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UPDATED: March 30, 2018 at 4:00 p.m.
Set in the fairytale land of Khamit, BlackC.A.S.T.’s “Vanity Lane” opened with ElectrKPrincess sitting in front of a mirror, inspecting herself critically. A pale blue-purple light cast her shadow across Farkas Hall as audience members witnessed a vulnerable expression of personal insecurity through dance. La’Toya Princess Jackson’s “Vanity Lane,” which showed from March 22 to March 25, tells the tale of ElectrKPrincess (Jackson) and her search for self-acceptance. The ballet featured 15 dancers representing this journey through various styles of dance.
The ballet began with a royal masquerade ball set to funky disco music. While some characters, such as the royal family, had matching costumes, for the most part, each character’s ball attire was jarringly different from the other’s. ElectrKPrincess wore a flashy, twinkling dress reminiscent of a disco ball, representative of the show’s overall tendency towards dazzling costumes. The prince’s evil twin donned a blinding, light-up hoodie, which further emphasized the intricate costuming, as did the attire much later when the majority of the cast changed into large flashing tutus.
To a certain extent, these excessive and flashy details were too distracting. The lights in the costumes, the brightly colored stage lighting, the light-up gloves that cast members sported, the large projected images, and a twinkling disco ball all overwhelmed the ballet and detracted from the show’s message. The stage lighting itself was too often exaggerated and blinding. As scenes shifted, there was often a feeling of discontinuity, such that a viewer without access to a playbill would have a hard time following without context.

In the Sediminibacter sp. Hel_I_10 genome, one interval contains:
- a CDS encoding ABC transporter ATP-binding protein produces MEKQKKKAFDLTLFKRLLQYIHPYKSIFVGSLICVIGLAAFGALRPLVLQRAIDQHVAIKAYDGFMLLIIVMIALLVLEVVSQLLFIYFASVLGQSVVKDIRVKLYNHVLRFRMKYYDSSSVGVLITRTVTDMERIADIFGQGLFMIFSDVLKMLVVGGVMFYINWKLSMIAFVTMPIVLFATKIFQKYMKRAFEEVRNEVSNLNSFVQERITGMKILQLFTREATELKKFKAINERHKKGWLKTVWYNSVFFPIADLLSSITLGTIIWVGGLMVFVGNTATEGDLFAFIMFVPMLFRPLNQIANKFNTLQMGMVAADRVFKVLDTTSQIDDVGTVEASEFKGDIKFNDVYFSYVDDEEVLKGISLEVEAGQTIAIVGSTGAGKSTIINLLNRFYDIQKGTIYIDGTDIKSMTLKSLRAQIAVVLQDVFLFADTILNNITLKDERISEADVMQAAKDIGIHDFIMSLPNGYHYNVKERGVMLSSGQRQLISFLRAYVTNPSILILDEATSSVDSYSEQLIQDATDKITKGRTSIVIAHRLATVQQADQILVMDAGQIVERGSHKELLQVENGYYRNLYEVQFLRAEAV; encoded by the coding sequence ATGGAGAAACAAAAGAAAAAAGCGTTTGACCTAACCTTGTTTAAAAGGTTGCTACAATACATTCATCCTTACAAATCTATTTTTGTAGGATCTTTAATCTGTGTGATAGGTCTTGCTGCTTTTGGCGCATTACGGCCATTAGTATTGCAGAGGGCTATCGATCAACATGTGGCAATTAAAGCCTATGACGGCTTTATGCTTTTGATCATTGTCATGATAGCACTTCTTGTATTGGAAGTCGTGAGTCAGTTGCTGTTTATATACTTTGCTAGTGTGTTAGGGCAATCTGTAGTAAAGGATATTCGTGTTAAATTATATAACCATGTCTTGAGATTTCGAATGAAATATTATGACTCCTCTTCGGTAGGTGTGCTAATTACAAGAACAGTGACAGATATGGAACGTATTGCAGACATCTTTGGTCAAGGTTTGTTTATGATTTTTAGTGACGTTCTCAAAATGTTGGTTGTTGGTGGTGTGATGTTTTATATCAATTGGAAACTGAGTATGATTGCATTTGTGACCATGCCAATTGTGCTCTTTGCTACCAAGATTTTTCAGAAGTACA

In terms of characterization, different actors were given their own signature dance styles. The quality of dancing varied from scene to scene. The dances seemed to be most cohesive in the first act’s large groups scenes. In some of the smaller, partner routines, however, they were noticeably less synchronized. In routines where dancers were on pointe, it was quite apparent that some dancers were not capable of going over the block. At times, the music did more to advance the plot than the actual dancing. The orchestra tackled its pieces adeptly, and the percussionists particularly shined, keeping a steady beat which drove the rest of the orchestra forward.
Robin Thompson, playing a member of the Sacred Circle, gave a truly notable performance in Act II. Thompson’s passion for movement was palpable as she capably graced the stage. Additionally, Jackson’s solo piece was incredibly empowering, during which her character basks in her feminine energy. This routine worked to bolster the overarching message of the show: discovering one’s inner beauty. This concept is important and conveyed effectively, but at times the show’s approach felt topical. Women feeling pressured to conform to societal beauty standards is an issue fraught with many complexities, and “Vanity Lane” only addressed the most accessible of these. The appearance of the Harvard Deepam, one of Harvard’s classical Indian dance groups, was not unappreciated as the group performed a solid routine—but it was highly confusing and seemingly irrelevant to the plot of the entire show.
During the performance's open dress rehearsal, sound issues like microphone feedback troubled the show, but the dancers and orchestra maintained composure during times of technical difficulties. Accidentally blinking lights and wardrobe malfunctions also occurred. Technical issues put the show off to an unsteady start, but the orchestra’s persistence and skill served as a reliable force throughout the ballet and added an element of balance to the show.
Having said this, “Vanity Lane” remains an indisputably unique ballet in concept and choreography. An overtly feminist performance was somewhat undercut because ElectrKPrincess’ quest towards accepting beauty was initially inspired by her drive to attract the prince’s male gaze, but the quest nonetheless raised pertinent issues in a nontraditional way.
EDITOR'S NOTE: March 30, 2018
This article has been revised to reflect the fact the reviewer attended an open dress rehearsal for the performance.
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